Originally created 02/05/06

Class of 2006 is a big, talented one



DETROIT - Troy Aikman made it into the Pro Football Hall of Fame's biggest class in years. The guy he threw to - Michael Irvin - will have to wait once again.

Reggie White, Warren Moon, Harry Carson, John Madden and Rayfield Wright also were elected Saturday. Not since 2001 had the maximum number of candidates been chosen.

Emmitt Smith, who played with Aikman and Irvin on three Super Bowl champions for the Dallas Cowboys, had campaigned vigorously for his two former teammates. But Irvin, plagued by off-the-field troubles in recent years, was left out in his second try.

The late White, the NFL career sacks leader when he retired in 2000, and star quarterbacks Aikman and Moon made it in their first year of eligibility.

Moon became the first black quarterback in the Hall.

"To be the first African-American quarterback into the Hall of Fame, all African-American QBs who played before me should share in this," Moon said. "I don't want to make this a racial thing, but I think it is significant. It shows that we have arrived at the pinnacle of our sport."

Madden and Wright were seniors committee candidates, and Carson was in his seventh year as a finalist.

The class of 2006 and will be inducted in Canton, Ohio, on the weekend of Aug. 5-6.

- Aikman, the first overall pick in the 1989 draft, guided the Cowboys back to prominence after some lean seasons. He led Dallas to three Super Bowl titles in four seasons - the Cowboys lost in the NFC Championship game the other year - and was among the most accurate passers in the league.

Aikman won 90 games in the 1990s, the most by any quarterback in any decade.

- White, who died Dec. 26, 2004, was known as the "Minister of Defense" - he was an ordained Baptist minister.

"I wish he was here, that is the only regret I have," said his wife, Sara. "But you know what, he is here. He is."

White had 198 sacks when he left the NFL after 15 seasons with Philadelphia, Green Bay and Carolina. One of the first major free-agent signings in 1993, his choice of Green Bay helped turn around that storied franchise.

- Moon's transient career took him from the CFL, where he won five consecutive Grey Cups, to Houston as a free agent in 1984. He also played for Minnesota, Seattle and Kansas City and completed his career with 51,061 yards of total offense and 313 touchdowns.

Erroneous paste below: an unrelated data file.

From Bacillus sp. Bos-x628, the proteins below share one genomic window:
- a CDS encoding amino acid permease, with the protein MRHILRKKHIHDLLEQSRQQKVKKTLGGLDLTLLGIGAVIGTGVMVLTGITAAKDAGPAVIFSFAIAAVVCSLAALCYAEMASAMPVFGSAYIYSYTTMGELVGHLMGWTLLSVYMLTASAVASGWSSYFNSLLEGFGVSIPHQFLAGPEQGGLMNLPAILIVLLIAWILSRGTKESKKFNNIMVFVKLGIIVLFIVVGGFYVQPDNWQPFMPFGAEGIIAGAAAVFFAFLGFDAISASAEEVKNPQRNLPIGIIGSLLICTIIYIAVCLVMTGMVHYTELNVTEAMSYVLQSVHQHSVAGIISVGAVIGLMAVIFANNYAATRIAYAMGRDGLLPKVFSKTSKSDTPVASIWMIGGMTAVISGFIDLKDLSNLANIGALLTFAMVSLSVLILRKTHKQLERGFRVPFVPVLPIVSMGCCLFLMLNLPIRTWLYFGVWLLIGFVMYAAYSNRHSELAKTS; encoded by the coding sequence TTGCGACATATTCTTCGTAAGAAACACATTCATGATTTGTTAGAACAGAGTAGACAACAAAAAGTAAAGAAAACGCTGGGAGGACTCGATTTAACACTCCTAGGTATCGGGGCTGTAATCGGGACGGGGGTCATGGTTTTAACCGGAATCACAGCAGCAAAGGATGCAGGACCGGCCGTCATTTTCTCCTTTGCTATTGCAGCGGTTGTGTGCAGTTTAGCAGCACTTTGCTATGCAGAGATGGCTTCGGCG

- Carson, a nine-time Pro Bowl linebacker who retired from the New York Giants in 1988, has been a frequent critic of the process, even saying he wanted off future ballots.

- Wright was a lynchpin of the Cowboys' staunch offensive line of the 1970s after coach Tom Landry moved him from tight end to tackle.

- Madden, best known for his television announcing and video game, has the winning percentage of any NFL coach with 100 victories (.759). He coached the Oakland Raiders for 10 years and won the 1977 Super Bowl.

"I'm not going to make a lot of sense and I don't care," Madden said after getting the news. "It comes from my heart. I am humbled and grateful and thankful. I just got to sit down. Thank you, thank you, thank you."

LET IT SNOW: With strong wind and 5 to 8 inches of snow forecast, snow removal crews girded for a winter storm as thousands of fans headed into downtown Detroit on Super Bowl eve.

About 250 state and local plows will be on the roads throughout Wayne and Oakland counties.

There also are hundreds of city workers and volunteers ready to work through the night to clear sidewalks so fans can get to today's title game at Ford Field, which has a steel roof.

SUPER BOWL (OR) BUST: Customs officials seized $26,000 from three people who were trying to enter from Canada to buy tickets.

The trio was inside a black H3 from Quebec that pulled up to the border at the Detroit-Windsor Tunnel on Friday morning, Customs spokesman Ron Smith said.